In simple terms, there are two kinds of investor-advisor relationships: one in which the investor asks the advisor to “invest my funds in whatever way you deem best” and one in which the investor asks the advisor to “invest my funds in the manner I deem best”.
Certainly, there are relations that straddle those two examples, but, in general, investors either have a specific strategy they prefer for their investments, or they plan to depend on the strategy suggested by their advisor.
Some investors have definite and distinct ideas about how their investable assets should be handled, and look to their advisor to determine the best products and services to implement the investor’s strategy.
As the normal part of an introductory conversation, advisors and investors discuss risk tolerance, the investor’s goals for investments, and the long-term plans an investor has for their financial life and the lives of their family.
But many investors know precisely how they would handle their investments if they decided to go it alone. They employ advisors because they do not have the time or the interest to do the work themselves, but they want the advisor to operate within the strategy they would use if they were so inclined to do the investing themselves.
In Spectrem’s wealth segmentation series study Asset Allocation, Portfolios, and Primary Providers, investors were asked to describe in detail their investment strategy. The results showed that there is a strong desire to be careful and not reckless with investment decisions.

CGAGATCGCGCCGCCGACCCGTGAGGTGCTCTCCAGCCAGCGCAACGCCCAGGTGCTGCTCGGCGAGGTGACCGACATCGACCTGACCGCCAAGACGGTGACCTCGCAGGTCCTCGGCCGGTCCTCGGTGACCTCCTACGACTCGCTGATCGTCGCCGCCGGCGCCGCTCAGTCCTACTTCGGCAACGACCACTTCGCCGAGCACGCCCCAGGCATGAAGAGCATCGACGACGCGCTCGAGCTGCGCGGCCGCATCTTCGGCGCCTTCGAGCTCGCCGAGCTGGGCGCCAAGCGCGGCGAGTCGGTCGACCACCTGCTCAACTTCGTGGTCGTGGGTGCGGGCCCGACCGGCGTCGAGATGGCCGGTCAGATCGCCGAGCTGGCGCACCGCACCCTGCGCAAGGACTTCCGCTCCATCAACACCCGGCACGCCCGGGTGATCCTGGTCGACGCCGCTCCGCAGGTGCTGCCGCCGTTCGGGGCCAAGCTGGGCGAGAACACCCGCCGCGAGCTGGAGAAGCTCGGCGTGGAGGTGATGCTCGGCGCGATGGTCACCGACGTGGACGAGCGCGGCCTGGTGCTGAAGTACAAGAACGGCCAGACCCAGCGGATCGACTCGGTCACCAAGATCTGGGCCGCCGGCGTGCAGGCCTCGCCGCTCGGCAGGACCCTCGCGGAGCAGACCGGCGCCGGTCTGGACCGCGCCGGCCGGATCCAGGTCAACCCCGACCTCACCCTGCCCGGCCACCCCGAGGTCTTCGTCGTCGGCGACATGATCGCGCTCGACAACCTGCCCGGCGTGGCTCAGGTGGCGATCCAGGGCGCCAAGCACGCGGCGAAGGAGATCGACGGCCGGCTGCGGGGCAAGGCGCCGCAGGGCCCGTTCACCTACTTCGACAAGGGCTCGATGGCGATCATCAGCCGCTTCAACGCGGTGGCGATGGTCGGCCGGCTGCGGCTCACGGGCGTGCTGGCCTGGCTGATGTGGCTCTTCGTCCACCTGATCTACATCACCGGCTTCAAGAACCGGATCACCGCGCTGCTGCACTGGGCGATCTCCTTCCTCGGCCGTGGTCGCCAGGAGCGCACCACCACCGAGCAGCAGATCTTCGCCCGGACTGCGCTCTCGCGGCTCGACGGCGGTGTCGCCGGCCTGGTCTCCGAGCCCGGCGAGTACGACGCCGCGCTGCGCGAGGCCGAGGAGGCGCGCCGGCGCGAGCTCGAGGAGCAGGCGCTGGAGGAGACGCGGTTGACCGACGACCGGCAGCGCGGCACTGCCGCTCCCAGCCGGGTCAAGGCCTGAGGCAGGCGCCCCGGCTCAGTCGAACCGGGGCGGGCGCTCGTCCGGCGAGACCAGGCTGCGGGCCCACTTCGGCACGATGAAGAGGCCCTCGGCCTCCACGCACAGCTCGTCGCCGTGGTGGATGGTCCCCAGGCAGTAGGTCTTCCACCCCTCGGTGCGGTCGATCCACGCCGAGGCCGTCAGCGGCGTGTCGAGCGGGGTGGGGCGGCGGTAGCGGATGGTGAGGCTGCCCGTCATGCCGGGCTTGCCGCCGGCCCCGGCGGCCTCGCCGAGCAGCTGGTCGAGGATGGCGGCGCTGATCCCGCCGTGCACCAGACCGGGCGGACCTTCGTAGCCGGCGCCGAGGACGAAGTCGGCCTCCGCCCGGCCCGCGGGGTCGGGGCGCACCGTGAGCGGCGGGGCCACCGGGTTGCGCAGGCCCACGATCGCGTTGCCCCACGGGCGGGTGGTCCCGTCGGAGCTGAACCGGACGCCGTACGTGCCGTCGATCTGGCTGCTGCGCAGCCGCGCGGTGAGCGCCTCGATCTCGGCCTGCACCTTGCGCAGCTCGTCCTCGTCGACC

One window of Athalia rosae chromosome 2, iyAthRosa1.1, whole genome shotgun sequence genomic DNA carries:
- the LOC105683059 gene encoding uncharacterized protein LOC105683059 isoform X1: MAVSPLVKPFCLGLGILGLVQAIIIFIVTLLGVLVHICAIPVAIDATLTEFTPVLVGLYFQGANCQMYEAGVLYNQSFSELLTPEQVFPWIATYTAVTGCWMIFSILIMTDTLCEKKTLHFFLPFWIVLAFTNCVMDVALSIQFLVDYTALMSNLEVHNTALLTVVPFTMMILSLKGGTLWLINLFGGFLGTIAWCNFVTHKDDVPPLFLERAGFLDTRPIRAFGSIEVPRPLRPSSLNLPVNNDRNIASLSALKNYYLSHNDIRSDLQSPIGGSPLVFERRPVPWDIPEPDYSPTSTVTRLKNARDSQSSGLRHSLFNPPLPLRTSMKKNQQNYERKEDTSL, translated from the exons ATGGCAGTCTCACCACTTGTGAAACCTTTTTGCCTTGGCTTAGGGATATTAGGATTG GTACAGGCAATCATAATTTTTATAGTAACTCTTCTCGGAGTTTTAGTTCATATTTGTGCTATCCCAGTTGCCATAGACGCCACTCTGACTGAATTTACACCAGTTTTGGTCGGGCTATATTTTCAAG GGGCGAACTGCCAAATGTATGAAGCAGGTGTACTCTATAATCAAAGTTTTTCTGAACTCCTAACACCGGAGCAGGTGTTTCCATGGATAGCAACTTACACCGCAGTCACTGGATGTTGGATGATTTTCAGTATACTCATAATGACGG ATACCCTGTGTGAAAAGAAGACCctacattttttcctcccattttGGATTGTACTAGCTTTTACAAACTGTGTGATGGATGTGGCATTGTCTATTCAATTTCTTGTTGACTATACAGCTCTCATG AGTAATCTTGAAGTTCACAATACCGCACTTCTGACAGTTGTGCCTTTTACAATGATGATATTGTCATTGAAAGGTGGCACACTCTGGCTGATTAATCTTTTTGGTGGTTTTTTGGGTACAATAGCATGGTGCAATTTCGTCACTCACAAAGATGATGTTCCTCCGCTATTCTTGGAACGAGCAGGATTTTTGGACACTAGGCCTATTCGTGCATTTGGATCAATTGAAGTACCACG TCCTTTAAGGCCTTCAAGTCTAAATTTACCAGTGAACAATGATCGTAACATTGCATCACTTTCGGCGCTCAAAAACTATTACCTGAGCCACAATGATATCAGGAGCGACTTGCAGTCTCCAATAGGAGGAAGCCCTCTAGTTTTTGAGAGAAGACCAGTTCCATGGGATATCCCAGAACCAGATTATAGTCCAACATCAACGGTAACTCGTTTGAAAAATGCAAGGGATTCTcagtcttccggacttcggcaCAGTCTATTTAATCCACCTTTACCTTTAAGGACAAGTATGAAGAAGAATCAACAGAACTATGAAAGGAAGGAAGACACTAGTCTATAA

The best example comes from the most popular choice in the study. Thirty-seven percent of Ultra High Net Worth investors with a net worth between $5 million and $25 million said they preferred a buy-and-hold investment strategy. This was described in this manner: “I buy and hold in order to minimize transaction costs and to allow investments to grow despite the short term ups and downs of the market.”
These are investors who do not want to play the market. They want in, they want to invest and contribute to the growth of particular products and companies, but they do not want to have frequent transactions in their portfolio.
Advisors should consider such a strategy without prejudice against it. It is not necessarily a conservative strategy, it is the strategy of someone who takes the long view of investing, someone who will take advantage of opportunities as long as they appear to be a stock that has “legs’’ and will grow over time.
The buy-and-hold strategy is not for everyone. The second most popular choice among wealthy investors was an “active’’ strategy, which is almost exactly opposite the “passive’’ approach. An “active’’ investor does want to play the market game, “moving in and out of investments depending on the economy, investment performance and other factors”.
There are investors who want a portfolio which allows them to check the same ticket symbols every day, and others who want to bob and weave through the stock market, looking to land an aggressive punch.
The Spectrem study suggested other investor strategies, such as Index Strategy (using market index investments for long-term growth), Contrarian Strategy (picking good companies in down markets to buy many shares at low prices), and Momentum Strategy (purchasing investments based on current performance). None of those were the strategy of more than 4 percent of UHNW investors.
However, for advisors, it is significant to note that only 2 percent of UHNW investors said they “have no strategy”. That means almost every investor you meet has an opinion about handling investments, and advisors should learn a client’s strategy and act accordingly.